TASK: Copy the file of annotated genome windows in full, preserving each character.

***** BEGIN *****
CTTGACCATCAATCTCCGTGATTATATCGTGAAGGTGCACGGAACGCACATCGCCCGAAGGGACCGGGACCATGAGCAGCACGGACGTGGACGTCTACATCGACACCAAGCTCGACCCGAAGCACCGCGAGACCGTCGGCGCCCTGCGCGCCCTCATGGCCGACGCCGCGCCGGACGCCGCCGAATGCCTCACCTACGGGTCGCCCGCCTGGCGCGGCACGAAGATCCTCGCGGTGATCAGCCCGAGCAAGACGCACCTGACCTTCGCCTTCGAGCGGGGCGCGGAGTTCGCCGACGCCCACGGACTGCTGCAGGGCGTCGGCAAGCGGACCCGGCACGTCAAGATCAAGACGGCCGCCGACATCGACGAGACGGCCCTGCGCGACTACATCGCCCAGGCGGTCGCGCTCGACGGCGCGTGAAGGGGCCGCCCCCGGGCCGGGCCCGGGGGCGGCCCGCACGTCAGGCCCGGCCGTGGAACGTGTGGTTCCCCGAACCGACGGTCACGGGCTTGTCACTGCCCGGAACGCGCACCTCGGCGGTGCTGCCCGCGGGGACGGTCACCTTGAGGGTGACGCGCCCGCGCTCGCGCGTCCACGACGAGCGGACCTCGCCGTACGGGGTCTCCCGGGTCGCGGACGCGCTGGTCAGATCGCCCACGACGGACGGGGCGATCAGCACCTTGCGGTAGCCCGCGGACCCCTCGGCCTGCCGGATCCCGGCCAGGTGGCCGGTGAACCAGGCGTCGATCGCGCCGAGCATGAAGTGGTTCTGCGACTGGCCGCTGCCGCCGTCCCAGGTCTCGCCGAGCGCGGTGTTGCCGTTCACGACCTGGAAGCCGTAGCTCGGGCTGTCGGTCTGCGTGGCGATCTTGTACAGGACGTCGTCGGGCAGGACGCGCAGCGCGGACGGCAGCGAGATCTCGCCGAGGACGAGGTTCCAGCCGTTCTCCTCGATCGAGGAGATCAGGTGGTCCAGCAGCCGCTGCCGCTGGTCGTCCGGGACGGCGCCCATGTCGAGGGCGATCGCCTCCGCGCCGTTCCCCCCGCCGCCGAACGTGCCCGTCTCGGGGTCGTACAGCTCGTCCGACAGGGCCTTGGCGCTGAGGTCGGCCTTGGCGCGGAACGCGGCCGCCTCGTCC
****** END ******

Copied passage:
CTTGACCATCAATCTCCGTGATTATATCGTGAAGGTGCACGGAACGCACATCGCCCGAAGGGACCGGGACCATGAGCAGCACGGACGTGGACGTCTACATCGACACCAAGCTCGACCCGAAGCACCGCGAGACCGTCGGCGCCCTGCGCGCCCTCATGGCCGACGCCGCGCCGGACGCCGCCGAATGCCTCACCTACGGGTCGCCCGCCTGGCGCGGCACGAAGATCCTCGCGGTGATCAGCCCGAGCAAGACGCACCTGACCTTCGCCTTCGAGCGGGGCGCGGAGTTCGCCGACGCCCACGGACTGCTGCAGGGCGTCGGCAAGCGGACCCGGCACGTCAAGATCAAGACGGCCGCCGACATCGACGAGACGGCCCTGCGCGACTACATCGCCCAGGCGGTCGCGCTCGACGGCGCGTGAAGGGGCCGCCCCCGGGCCGGGCCCGGGGGCGGCCCGCACGTCAGGCCCGGCCGTGGAACGTGTGGTTCCCCGAACCGACGGTCACGGGCTTGTCACTGCCCGGAACGCGCACCTCGGCGGTGCTGCCCGCGGGGACGGTCACCTTGAGGGTGACGCGCCCGCGCTCGCGCGTCCACGACGAGCGGACCTCGCCGTACGGGGTCTCCCGGGTCGCGGACGCGCTGGTCAGATCGCCCACGACGGACGGGGCGATCAGCACCTTGCGGTAGCCCGCGGACCCCTCGGCCTGCCGGATCCCGGCCAGGTGGCCGGTGAACCAGGCGTCGATCGCGCCGAGCATGAAGTGGTTCTGCGACTGGCCGCTGCCGCCGTCCCAGGTCTCGCCGAGCGCGGTGTTGCCGTTCACGACCTGGAAGCCGTAGCTCGGGCTGTCGGTCTGCGTGGCGATCTTGTACAGGACGTCGTCGGGCAGGACGCGCAGCGCGGACGGCAGCGAGATCTCGCCGAGGACGAGGTTCCAGCCGTTCTCCTCGATCGAGGAGATCAGGTGGTCCAGCAGCCGCTGCCGCTGGTCGTCCGGGACGGCGCCCATGTCGAGGGCGATCGCCTCCGCGCCGTTCCCCCCGCCGCCGAACGTGCCCGTCTCGGGGTCGTACAGCTCGTCCGACAGGGCCTTGGCGCTGAGGTCGGCCTTGGCGCGGAACGCGGCCGCCTCGTCC